Around 1959 two women, Ingrid Phillips and Maureen Dunham, decided the small town of Katherine was in fact big enough for a preschool.
The Northern Territory Administrator of the time agreed, but said the ladies would have to raise 500 pounds, source a piano and ensure a certain amount of Indigenous students attended.
It is said, Ingrid and Maureen thrived on the challenge, and with a group of mums rallied to meet all three requirements.
Yesterday, Katherine South Preschool, the first in the town, reached a milestone: 60 years have passed and it continues to thrive.
Teachers, students, parents, and even alumni gathered at the preschool for the birthday celebration where a tree was planted, speeches were made and a cake was cut.
For the former students who had attended the preschool years ago when it was on Shepherd Street, the event was wrapped in emotion.
Kim Scott said her formative years under the watchful eyes of the preschool's dedicated teachers shaped her into the person she is today.
It was where she met her life-long best friend Jenny Rowbottom, and even gained the confidence to finally begin speaking.
"That friendship provided me the skills needed to grow up and the teachers at the time really fostered that.
"Jenny taught me how to dance, was the first person to tell me I was pretty... her whole career was built on making people feel good and that was in her from the beginning."
Current artist Danny Murphy attended the preschool around 1968, and despite the location change said it was surreal to be celebrating 60 years of growth.
He can recall fond memories filled with painting and games, which perhaps is where his passion for art stemmed.
"There was a lot of focus on playing and enjoyment," he said.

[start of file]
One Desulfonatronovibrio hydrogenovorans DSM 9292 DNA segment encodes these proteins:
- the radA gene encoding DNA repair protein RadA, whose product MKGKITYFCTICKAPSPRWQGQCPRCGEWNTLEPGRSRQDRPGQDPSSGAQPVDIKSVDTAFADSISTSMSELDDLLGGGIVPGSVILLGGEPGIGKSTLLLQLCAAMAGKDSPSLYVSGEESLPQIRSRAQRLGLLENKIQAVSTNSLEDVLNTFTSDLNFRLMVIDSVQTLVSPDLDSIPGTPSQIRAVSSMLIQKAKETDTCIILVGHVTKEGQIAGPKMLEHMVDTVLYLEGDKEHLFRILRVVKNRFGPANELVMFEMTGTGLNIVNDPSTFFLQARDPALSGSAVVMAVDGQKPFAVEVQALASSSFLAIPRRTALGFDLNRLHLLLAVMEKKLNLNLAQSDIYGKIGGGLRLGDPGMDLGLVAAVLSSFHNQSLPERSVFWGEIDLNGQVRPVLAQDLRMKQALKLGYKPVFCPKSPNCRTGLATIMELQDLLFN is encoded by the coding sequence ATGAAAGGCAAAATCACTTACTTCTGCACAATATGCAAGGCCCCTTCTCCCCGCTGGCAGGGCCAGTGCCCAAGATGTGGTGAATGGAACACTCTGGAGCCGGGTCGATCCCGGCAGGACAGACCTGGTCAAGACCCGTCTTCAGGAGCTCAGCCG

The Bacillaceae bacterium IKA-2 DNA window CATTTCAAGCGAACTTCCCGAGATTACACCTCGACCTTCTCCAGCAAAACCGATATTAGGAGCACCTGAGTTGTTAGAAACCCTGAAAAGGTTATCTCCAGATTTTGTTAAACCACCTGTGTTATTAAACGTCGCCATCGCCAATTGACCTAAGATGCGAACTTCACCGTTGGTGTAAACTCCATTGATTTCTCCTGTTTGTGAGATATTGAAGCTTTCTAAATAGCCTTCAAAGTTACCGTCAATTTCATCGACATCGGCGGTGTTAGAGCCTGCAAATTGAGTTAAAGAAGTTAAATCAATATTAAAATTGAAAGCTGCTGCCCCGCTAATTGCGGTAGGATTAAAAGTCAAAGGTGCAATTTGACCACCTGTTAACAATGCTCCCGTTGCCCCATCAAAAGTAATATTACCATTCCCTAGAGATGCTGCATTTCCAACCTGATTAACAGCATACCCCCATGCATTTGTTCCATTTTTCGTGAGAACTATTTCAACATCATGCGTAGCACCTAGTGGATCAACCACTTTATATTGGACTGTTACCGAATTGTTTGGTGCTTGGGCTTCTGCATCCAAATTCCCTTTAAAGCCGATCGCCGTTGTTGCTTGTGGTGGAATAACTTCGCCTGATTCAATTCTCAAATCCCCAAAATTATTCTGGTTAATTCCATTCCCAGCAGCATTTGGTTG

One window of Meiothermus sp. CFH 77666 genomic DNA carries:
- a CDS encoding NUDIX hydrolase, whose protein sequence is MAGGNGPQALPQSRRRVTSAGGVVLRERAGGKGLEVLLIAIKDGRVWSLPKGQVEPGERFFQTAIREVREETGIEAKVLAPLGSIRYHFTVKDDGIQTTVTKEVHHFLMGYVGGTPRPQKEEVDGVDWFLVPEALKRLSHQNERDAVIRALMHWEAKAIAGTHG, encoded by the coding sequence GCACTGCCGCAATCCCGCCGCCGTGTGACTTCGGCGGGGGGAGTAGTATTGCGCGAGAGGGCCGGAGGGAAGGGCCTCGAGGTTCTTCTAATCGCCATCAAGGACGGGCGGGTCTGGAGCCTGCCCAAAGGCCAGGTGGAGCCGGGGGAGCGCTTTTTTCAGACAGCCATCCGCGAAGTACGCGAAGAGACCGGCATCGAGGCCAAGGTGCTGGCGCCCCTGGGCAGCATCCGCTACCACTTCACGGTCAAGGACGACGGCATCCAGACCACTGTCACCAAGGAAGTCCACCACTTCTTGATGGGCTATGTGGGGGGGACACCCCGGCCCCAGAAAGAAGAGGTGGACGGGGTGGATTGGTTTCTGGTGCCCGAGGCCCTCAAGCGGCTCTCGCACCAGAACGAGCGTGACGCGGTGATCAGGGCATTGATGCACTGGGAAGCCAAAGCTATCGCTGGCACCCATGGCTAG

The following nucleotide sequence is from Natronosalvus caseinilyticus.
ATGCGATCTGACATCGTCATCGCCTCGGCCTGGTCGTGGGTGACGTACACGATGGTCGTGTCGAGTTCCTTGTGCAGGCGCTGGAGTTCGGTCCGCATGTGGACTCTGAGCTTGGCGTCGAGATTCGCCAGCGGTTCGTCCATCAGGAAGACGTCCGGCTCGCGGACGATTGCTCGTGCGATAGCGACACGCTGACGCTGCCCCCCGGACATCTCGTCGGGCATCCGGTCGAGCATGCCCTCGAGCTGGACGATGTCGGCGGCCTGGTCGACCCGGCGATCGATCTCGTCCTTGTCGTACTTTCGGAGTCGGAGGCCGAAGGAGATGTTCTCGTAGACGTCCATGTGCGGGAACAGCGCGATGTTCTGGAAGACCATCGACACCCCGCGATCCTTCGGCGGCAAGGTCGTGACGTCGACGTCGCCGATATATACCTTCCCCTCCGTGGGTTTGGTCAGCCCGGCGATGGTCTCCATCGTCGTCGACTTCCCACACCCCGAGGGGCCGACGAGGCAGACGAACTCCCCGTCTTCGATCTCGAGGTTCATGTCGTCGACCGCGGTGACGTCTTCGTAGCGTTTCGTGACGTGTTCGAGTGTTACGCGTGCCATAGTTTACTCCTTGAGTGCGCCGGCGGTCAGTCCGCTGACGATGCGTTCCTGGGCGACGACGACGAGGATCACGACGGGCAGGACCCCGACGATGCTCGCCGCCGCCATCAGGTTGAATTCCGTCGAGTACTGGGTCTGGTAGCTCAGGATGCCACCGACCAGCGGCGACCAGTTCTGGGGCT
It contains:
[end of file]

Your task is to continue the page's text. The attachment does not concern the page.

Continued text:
"I remember we would always have quiet time after lunch and we used to get fresh bottles of milk, which was such a luxury for me because my mum only made us powdered milk, and barely mixed it in."
Mr Murphy donated a Tamarind tree to mark the occasion, which was planted by the preschool's longest serving teacher's assistant Robyn Morris.
There through the ups and the downs, in her 35 years, Mrs Morris has seen the school inundated with water in the 1998 flood, the office building obliterated by white ants, a relocation, and many teachers and students pass through.
She first took the job to fit in better with her family life, but stayed for the love of the children.
"The continuity is what is great," she said.
"I am teaching the children of children who came here, and my grand children also attend the school. It has been amazing to watch them all grow and I love seeing how they turn out in their adult years."
She said she had faced many changes as the years progressed, but it was the introduction of more rules and regulations which had made the most notable difference.
"We used to be able to take the kids to the low level for a swim, but now we have to fill out paper work. It is much more rigid.
"There are countless tests these days for teachers, and the use of technology is just outstanding."
In a speech, principal of the school Karen Taylor, made note of the many teachers and staff over the years who had added their own "touch and flair", and said despite challenges the preschool continues to flourish.
"The school reached its capacity in 2012 to 2013 when we had three teachers, two assistants and 62 kids," she said.
"Some things haven't changed, the quality of service offered, although different now, still provides children with a great start to their education and instills a love of learning in all.
"With such a strong and proud history, strong community spirit and a committed and passionate staff, our future is bright.
"Katherine South Preschool will continue to create wonder and ignite curiosity in children well into the future."
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